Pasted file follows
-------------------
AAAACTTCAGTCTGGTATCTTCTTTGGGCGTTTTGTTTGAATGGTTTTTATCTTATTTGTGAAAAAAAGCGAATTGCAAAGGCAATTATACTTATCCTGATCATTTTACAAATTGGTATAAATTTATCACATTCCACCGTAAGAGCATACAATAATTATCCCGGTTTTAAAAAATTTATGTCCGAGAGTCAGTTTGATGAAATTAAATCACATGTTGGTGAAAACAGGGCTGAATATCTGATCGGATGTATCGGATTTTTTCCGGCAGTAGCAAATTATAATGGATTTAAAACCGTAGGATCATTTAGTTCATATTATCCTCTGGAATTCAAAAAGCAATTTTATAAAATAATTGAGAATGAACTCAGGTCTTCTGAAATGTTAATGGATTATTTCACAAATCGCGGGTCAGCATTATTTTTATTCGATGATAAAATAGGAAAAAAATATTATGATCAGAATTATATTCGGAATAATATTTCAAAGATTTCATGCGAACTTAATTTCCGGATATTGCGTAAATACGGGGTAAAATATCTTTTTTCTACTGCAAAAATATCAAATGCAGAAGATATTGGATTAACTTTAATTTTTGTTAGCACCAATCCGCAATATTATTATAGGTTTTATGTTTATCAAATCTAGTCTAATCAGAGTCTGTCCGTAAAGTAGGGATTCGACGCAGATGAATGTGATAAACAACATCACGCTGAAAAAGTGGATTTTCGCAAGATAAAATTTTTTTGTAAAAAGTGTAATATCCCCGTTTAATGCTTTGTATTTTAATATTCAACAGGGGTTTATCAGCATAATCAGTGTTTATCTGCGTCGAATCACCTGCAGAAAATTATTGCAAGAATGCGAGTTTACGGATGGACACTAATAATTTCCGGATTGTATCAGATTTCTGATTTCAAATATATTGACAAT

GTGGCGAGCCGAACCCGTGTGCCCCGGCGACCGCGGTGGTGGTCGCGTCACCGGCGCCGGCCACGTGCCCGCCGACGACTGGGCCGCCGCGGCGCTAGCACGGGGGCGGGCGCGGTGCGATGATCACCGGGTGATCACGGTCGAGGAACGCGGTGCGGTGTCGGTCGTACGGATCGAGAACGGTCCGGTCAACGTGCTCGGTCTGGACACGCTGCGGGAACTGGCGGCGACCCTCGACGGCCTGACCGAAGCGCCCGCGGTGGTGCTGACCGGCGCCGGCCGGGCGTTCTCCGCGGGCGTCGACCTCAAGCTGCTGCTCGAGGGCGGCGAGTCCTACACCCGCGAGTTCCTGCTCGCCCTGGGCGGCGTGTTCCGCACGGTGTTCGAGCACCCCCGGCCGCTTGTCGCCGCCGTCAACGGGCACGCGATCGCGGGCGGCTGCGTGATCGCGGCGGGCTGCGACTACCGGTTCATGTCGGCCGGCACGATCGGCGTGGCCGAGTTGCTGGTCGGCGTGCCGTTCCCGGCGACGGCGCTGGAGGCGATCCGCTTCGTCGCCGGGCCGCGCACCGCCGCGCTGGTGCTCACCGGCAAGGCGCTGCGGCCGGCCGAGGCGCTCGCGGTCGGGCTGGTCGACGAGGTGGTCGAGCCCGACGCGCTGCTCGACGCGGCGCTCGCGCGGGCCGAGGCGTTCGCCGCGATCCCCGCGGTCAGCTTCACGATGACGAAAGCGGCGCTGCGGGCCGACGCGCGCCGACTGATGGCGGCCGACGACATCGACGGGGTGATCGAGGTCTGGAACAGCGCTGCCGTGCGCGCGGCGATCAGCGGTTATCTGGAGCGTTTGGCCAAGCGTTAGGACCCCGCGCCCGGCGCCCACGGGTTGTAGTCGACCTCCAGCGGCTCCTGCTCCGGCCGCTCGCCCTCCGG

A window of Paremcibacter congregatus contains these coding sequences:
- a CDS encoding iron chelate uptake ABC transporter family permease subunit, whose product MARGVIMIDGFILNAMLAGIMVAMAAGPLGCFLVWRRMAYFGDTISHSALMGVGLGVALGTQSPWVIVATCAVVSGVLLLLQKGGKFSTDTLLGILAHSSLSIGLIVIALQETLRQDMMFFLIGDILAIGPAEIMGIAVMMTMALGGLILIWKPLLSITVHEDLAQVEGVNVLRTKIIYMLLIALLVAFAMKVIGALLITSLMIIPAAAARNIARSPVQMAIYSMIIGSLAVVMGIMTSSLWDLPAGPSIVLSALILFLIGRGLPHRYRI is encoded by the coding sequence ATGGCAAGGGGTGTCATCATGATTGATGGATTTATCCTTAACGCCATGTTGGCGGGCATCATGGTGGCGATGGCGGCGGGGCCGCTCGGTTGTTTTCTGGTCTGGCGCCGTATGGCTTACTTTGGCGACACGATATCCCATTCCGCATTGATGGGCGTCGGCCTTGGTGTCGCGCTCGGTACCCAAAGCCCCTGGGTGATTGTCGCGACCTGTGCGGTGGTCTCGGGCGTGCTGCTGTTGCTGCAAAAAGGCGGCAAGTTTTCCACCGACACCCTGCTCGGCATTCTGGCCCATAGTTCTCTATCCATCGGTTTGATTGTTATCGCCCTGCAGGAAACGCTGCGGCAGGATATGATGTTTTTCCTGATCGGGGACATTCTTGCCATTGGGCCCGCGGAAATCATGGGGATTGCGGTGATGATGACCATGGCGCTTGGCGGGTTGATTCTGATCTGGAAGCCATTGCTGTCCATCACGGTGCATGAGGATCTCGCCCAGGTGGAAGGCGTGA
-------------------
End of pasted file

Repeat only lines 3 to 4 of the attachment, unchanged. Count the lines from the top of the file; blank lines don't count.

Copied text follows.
A window of Paremcibacter congregatus contains these coding sequences:
- a CDS encoding iron chelate uptake ABC transporter family permease subunit, whose product MARGVIMIDGFILNAMLAGIMVAMAAGPLGCFLVWRRMAYFGDTISHSALMGVGLGVALGTQSPWVIVATCAVVSGVLLLLQKGGKFSTDTLLGILAHSSLSIGLIVIALQETLRQDMMFFLIGDILAIGPAEIMGIAVMMTMALGGLILIWKPLLSITVHEDLAQVEGVNVLRTKIIYMLLIALLVAFAMKVIGALLITSLMIIPAAAARNIARSPVQMAIYSMIIGSLAVVMGIMTSSLWDLPAGPSIVLSALILFLIGRGLPHRYRI is encoded by the coding sequence ATGGCAAGGGGTGTCATCATGATTGATGGATTTATCCTTAACGCCATGTTGGCGGGCATCATGGTGGCGATGGCGGCGGGGCCGCTCGGTTGTTTTCTGGTCTGGCGCCGTATGGCTTACTTTGGCGACACGATATCCCATTCCGCATTGATGGGCGTCGGCCTTGGTGTCGCGCTCGGTACCCAAAGCCCCTGGGTGATTGTCGCGACCTGTGCGGTGGTCTCGGGCGTGCTGCTGTTGCTGCAAAAAGGCGGCAAGTTTTCCACCGACACCCTGCTCGGCATTCTGGCCCATAGTTCTCTATCCATCGGTTTGATTGTTATCGCCCTGCAGGAAACGCTGCGGCAGGATATGATGTTTTTCCTGATCGGGGACATTCTTGCCATTGGGCCCGCGGAAATCATGGGGATTGCGGTGATGATGACCATGGCGCTTGGCGGGTTGATTCTGATCTGGAAGCCATTGCTGTCCATCACGGTGCATGAGGATCTCGCCCAGGTGGAAGGCGTGA